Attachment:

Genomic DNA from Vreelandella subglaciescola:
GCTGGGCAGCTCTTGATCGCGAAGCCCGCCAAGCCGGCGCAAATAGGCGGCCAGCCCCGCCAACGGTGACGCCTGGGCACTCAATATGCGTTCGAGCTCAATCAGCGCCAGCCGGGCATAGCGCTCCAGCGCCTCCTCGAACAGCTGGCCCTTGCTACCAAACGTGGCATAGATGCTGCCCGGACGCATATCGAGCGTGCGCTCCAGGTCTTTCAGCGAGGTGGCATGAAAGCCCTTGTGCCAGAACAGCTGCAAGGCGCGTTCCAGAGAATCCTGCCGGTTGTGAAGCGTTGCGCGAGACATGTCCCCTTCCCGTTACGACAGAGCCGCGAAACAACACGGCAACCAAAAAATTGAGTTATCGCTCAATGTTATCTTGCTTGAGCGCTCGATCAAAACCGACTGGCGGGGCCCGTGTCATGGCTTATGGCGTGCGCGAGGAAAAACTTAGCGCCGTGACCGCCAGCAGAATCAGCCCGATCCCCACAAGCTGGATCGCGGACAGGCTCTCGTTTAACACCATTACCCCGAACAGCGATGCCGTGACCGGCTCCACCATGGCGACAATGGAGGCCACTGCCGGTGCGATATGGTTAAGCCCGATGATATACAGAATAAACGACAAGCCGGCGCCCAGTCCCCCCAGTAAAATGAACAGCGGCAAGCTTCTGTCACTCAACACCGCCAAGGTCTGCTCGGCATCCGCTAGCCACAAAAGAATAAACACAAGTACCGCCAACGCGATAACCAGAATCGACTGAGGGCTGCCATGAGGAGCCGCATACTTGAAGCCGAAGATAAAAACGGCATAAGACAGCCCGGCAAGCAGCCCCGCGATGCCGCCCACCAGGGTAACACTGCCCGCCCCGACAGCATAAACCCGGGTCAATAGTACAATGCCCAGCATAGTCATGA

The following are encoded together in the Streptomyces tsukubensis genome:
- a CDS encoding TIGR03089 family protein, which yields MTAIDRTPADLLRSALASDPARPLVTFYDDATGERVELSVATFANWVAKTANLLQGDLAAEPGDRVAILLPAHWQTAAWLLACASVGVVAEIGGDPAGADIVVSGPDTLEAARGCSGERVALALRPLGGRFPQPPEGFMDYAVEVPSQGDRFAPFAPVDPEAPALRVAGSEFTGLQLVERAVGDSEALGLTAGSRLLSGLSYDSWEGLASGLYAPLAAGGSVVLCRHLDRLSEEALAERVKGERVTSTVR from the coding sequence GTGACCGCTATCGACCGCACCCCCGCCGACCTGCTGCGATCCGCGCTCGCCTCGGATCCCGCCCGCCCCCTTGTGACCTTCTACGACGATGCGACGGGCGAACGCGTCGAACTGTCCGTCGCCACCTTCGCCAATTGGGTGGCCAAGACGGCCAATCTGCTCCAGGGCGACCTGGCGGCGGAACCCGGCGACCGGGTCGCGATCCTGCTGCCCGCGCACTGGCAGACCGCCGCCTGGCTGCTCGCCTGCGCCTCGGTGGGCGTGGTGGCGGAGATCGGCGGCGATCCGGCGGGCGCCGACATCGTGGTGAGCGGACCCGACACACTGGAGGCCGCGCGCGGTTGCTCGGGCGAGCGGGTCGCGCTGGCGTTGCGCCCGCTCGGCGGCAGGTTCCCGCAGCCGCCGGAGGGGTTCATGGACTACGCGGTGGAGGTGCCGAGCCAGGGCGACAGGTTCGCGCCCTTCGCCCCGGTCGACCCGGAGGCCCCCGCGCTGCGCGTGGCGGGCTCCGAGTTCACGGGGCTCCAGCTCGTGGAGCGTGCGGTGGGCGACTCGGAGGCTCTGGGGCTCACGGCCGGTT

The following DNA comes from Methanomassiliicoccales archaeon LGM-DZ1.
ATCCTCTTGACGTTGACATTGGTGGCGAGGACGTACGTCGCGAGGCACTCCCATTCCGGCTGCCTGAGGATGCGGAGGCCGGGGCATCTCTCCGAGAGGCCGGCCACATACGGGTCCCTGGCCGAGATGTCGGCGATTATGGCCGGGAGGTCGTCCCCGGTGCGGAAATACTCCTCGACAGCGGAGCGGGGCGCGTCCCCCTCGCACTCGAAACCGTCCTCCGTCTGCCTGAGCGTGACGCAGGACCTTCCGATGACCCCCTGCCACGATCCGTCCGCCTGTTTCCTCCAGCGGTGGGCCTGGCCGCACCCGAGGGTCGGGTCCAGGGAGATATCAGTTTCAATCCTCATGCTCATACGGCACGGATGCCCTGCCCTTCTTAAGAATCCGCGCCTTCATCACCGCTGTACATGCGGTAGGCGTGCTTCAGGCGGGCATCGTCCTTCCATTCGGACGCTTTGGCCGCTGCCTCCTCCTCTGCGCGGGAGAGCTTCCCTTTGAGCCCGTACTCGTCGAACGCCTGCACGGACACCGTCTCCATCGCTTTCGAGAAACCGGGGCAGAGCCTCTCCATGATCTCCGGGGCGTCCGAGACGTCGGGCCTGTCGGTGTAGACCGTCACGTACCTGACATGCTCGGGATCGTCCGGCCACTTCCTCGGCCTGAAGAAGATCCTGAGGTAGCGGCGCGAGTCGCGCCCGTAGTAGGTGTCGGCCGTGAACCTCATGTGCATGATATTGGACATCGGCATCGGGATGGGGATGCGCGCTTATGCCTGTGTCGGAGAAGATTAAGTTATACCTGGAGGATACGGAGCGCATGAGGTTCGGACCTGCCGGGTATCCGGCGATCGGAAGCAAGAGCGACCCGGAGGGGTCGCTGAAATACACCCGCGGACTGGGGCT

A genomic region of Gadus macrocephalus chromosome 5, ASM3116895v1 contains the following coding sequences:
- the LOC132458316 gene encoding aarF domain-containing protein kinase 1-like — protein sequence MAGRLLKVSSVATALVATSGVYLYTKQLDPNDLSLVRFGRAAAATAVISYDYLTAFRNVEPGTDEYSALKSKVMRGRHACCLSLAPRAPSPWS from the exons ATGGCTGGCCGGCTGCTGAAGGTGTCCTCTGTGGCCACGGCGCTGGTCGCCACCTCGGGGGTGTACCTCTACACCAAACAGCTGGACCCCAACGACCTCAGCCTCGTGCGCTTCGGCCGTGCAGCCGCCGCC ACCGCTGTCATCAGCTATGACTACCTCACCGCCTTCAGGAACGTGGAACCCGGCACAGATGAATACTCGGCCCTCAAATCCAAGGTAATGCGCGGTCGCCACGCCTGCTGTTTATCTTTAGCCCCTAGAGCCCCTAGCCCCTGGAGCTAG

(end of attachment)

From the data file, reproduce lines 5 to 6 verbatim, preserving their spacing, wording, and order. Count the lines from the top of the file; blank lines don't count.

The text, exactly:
The following DNA comes from Methanomassiliicoccales archaeon LGM-DZ1.
ATCCTCTTGACGTTGACATTGGTGGCGAGGACGTACGTCGCGAGGCACTCCCATTCCGGCTGCCTGAGGATGCGGAGGCCGGGGCATCTCTCCGAGAGGCCGGCCACATACGGGTCCCTGGCCGAGATGTCGGCGATTATGGCCGGGAGGTCGTCCCCGGTGCGGAAATACTCCTCGACAGCGGAGCGGGGCGCGTCCCCCTCGCACTCGAAACCGTCCTCCGTCTGCCTGAGCGTGACGCAGGACCTTCCGATGACCCCCTGCCACGATCCGTCCGCCTGTTTCCTCCAGCGGTGGGCCTGGCCGCACCCGAGGGTCGGGTCCAGGGAGATATCAGTTTCAATCCTCATGCTCATACGGCACGGATGCCCTGCCCTTCTTAAGAATCCGCGCCTTCATCACCGCTGTACATGCGGTAGGCGTGCTTCAGGCGGGCATCGTCCTTCCATTCGGACGCTTTGGCCGCTGCCTCCTCCTCTGCGCGGGAGAGCTTCCCTTTGAGCCCGTACTCGTCGAACGCCTGCACGGACACCGTCTCCATCGCTTTCGAGAAACCGGGGCAGAGCCTCTCCATGATCTCCGGGGCGTCCGAGACGTCGGGCCTGTCGGTGTAGACCGTCACGTACCTGACATGCTCGGGATCGTCCGGCCACTTCCTCGGCCTGAAGAAGATCCTGAGGTAGCGGCGCGAGTCGCGCCCGTAGTAGGTGTCGGCCGTGAACCTCATGTGCATGATATTGGACATCGGCATCGGGATGGGGATGCGCGCTTATGCCTGTGTCGGAGAAGATTAAGTTATACCTGGAGGATACGGAGCGCATGAGGTTCGGACCTGCCGGGTATCCGGCGATCGGAAGCAAGAGCGACCCGGAGGGGTCGCTGAAATACACCCGCGGACTGGGGCT